That’s my biggest US election takeaway so far. While race remains a huge issue in American politics, as I discuss in my column this week, class — and in particular the geography of it — is even more important. The counties that voted for Joe Biden represented 70 per cent of the country’s economic activity. As the Brookings Institution’s Mark Muro noted in a fascinating blog on this topic, Biden flipped seven of the nation’s 100 highest output counties, surpassing even what Hillary Clinton achieved on that score in 2016, and he also took half of the 10 most economically significant counties that Donald Trump won in 2016. Basically, if you live in an urban area and have a college degree, you voted Biden.
Of course, there were a few interesting exceptions to that. Wealthy Cuban-Americans in Florida’s Miami-Dade County, worried about creeping socialism in the Democratic party, voted for Trump. Personally I am always amazed when Americans, who live in a country with almost no social safety net and one of the highest income and wealth inequalities in the developed world, worry about socialism. Bernie Sanders is about as socialist as your basic Christian Democrat in Germany.
But the bigger point is that race doesn’t tell us everything about identity in America. Latinos don’t vote as a pack — why should a rich Cuban émigré in Miami have the same political views as a Puerto Rican American in New York City? Or a Mexican-American in Texas? It was interesting to see that in some places, non-college educated Latino and Black Americans voted a bit more like non-college educated whites in this election, which tells us that identity politics may be more complicated than we think. And that perhaps, the biggest identity divide in America is between urban and rural voters.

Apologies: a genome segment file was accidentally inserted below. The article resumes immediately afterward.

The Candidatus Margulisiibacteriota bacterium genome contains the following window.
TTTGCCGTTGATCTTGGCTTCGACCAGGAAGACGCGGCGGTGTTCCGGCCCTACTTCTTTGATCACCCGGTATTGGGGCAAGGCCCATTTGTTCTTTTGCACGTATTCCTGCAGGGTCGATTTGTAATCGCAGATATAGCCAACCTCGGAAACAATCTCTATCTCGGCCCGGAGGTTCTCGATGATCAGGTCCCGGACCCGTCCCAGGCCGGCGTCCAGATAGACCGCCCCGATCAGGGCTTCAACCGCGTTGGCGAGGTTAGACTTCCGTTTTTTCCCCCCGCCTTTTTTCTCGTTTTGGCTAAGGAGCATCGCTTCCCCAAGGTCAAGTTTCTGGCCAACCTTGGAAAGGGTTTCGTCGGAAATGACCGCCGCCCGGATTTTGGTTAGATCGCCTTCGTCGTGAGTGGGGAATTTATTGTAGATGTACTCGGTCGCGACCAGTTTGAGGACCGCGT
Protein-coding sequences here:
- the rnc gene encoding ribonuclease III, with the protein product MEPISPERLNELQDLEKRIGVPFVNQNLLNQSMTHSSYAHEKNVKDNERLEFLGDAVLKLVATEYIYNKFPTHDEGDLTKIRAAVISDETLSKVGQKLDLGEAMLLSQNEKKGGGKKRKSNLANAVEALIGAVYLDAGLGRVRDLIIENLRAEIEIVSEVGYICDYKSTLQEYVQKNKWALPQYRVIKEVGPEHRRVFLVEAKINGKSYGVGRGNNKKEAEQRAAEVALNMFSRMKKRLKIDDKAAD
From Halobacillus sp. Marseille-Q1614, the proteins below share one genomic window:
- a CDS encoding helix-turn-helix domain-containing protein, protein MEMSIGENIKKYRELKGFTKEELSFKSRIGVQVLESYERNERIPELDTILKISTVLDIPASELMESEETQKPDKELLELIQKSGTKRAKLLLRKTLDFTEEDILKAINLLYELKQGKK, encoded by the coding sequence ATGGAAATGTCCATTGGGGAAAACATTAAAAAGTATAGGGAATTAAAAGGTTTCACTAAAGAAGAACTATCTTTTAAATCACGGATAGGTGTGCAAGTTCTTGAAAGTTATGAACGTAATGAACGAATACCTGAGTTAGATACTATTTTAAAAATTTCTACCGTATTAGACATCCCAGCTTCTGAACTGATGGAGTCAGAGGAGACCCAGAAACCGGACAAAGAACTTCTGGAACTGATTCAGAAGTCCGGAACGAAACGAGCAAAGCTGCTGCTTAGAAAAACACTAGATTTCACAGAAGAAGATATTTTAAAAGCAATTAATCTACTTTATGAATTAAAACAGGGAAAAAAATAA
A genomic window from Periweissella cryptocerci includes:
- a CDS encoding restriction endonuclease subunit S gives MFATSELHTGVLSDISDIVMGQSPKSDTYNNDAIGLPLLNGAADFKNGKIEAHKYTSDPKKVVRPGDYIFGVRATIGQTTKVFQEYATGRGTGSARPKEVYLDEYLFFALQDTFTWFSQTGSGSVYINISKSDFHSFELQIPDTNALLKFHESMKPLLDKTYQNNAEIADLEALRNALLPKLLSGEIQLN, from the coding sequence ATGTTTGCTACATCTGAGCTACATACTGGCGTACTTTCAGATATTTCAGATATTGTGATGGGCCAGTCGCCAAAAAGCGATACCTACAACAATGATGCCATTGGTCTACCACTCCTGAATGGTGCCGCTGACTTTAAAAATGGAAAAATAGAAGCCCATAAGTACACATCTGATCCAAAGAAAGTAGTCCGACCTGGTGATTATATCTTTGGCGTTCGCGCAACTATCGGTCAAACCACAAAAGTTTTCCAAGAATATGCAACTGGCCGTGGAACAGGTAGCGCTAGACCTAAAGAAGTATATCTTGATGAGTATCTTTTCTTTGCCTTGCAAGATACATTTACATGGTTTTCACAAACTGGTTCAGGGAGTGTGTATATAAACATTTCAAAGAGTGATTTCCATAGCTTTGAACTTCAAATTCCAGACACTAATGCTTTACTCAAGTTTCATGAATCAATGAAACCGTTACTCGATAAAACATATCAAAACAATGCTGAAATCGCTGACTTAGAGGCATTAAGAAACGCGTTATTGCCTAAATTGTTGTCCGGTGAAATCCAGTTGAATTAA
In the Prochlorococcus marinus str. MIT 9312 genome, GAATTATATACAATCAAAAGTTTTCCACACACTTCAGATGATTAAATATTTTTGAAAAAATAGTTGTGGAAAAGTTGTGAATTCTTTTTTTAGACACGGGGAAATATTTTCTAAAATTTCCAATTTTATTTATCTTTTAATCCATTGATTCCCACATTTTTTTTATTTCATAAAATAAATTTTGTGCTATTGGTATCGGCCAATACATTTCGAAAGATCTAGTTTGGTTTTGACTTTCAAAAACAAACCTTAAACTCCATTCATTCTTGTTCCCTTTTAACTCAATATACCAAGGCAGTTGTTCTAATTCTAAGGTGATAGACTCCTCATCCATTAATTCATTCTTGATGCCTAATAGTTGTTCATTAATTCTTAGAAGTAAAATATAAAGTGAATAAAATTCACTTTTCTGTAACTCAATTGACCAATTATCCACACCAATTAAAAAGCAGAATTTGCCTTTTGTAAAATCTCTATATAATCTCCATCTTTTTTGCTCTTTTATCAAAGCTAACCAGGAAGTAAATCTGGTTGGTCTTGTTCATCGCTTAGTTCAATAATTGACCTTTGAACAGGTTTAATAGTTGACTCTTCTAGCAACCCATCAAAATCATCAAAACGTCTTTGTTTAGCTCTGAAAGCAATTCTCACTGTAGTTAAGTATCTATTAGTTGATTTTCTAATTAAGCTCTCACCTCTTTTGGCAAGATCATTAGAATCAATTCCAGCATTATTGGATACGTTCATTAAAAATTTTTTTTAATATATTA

In his book Head, Hand, Heart, the British writer David Goodhart talks about the fundamental divide between the urban and rural communities as being about who can flourish in a “professionalised head-based economy” and who can’t. And perhaps even more importantly, who wants to. As Goodhart puts it, “while for many professional people work is a central source of meaning and identity, for around half the population in both the UK and the US a job is just a way of earning a living, with people finding meaning in other aspects of their lives”, like family, hobbies or religion.
I think that one of the key reasons that Biden was able to restore the “blue wall” in Rust Belt states in the Midwest was that he understood this, and frankly doesn’t come across as much as a meritocrat as someone you’d meet at the local Kiwanis club. He gets that these voters aren’t so much looking to join the urban elite as they are to be more successful on their own terms, in their own communities, albeit with more money.
It’s a phenomenon that the writer Michael Lind has dubbed “hubs versus heartlands”, and it’s something that Democrats in particular will have to continue to pay close attention to, given the winner-takes-all nature of the electoral college system. It will also be a policy challenge, given the divergent needs of urban areas (cheaper housing, Covid-related business bailouts) versus rural (better education, broadband).